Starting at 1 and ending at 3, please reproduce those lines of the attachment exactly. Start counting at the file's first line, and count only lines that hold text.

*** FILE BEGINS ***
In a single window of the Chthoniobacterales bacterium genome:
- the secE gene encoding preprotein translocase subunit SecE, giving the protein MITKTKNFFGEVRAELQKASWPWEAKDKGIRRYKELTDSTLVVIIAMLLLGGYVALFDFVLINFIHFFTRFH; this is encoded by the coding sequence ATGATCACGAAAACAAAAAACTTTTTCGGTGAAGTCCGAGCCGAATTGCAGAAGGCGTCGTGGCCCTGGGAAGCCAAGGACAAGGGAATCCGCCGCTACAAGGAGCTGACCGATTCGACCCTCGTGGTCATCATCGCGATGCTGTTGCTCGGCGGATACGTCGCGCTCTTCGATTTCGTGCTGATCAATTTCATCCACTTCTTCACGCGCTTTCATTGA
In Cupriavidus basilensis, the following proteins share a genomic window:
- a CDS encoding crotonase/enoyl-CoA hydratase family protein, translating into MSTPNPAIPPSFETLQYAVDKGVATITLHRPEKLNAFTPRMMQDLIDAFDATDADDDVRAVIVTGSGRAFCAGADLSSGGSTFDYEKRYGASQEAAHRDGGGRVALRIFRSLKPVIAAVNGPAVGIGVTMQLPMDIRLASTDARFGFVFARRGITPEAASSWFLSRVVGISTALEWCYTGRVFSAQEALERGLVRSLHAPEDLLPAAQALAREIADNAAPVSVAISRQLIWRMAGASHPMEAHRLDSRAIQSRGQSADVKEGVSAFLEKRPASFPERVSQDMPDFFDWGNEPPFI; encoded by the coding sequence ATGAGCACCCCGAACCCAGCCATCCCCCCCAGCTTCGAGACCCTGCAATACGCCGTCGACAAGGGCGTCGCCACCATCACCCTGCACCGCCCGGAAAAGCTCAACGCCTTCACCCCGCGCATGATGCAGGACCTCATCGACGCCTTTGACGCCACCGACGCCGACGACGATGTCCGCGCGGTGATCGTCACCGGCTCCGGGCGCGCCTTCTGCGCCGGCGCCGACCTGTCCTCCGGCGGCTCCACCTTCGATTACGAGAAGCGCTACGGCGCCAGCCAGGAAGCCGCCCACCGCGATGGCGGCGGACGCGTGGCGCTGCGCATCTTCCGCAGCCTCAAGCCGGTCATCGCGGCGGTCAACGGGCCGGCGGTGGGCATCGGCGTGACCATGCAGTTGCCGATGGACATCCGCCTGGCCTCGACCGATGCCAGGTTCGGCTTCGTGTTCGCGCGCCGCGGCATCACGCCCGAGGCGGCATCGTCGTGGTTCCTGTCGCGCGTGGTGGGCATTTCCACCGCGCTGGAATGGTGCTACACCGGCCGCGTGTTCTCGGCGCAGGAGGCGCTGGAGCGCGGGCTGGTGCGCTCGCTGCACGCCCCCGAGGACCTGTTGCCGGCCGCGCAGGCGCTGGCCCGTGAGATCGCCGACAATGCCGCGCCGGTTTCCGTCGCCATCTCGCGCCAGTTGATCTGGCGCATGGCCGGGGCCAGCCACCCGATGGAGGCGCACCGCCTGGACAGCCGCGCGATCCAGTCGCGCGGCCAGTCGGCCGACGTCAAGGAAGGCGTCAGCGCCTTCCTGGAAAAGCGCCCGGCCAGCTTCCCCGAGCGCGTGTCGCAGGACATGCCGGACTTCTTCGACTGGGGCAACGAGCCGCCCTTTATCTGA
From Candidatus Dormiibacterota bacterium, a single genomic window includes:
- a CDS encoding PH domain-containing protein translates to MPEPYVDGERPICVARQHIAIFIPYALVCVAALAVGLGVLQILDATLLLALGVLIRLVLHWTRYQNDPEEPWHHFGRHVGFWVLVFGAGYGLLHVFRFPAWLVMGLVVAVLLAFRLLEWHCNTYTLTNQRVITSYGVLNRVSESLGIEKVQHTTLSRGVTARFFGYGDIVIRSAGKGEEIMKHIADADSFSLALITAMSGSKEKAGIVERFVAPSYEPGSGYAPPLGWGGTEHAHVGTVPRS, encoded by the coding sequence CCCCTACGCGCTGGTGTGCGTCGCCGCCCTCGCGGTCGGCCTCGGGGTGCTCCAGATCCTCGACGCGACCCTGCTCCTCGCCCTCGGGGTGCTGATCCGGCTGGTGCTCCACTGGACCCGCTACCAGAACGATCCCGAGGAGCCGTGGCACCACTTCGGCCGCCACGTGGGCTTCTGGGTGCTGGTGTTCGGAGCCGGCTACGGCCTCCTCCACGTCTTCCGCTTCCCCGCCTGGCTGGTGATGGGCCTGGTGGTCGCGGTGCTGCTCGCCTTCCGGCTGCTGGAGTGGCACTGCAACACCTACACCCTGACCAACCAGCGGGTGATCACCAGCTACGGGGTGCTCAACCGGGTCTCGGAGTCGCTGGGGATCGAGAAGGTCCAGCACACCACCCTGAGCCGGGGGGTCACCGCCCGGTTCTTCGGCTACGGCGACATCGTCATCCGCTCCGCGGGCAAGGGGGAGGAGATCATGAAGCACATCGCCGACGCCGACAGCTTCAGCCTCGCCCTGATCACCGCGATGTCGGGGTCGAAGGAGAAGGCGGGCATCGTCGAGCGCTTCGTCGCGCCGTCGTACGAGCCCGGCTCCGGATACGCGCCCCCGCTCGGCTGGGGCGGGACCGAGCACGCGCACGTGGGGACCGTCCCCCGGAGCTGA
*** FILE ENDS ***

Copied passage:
In a single window of the Chthoniobacterales bacterium genome:
- the secE gene encoding preprotein translocase subunit SecE, giving the protein MITKTKNFFGEVRAELQKASWPWEAKDKGIRRYKELTDSTLVVIIAMLLLGGYVALFDFVLINFIHFFTRFH; this is encoded by the coding sequence ATGATCACGAAAACAAAAAACTTTTTCGGTGAAGTCCGAGCCGAATTGCAGAAGGCGTCGTGGCCCTGGGAAGCCAAGGACAAGGGAATCCGCCGCTACAAGGAGCTGACCGATTCGACCCTCGTGGTCATCATCGCGATGCTGTTGCTCGGCGGATACGTCGCGCTCTTCGATTTCGTGCTGATCAATTTCATCCACTTCTTCACGCGCTTTCATTGA
In Cupriavidus basilensis, the following proteins share a genomic window: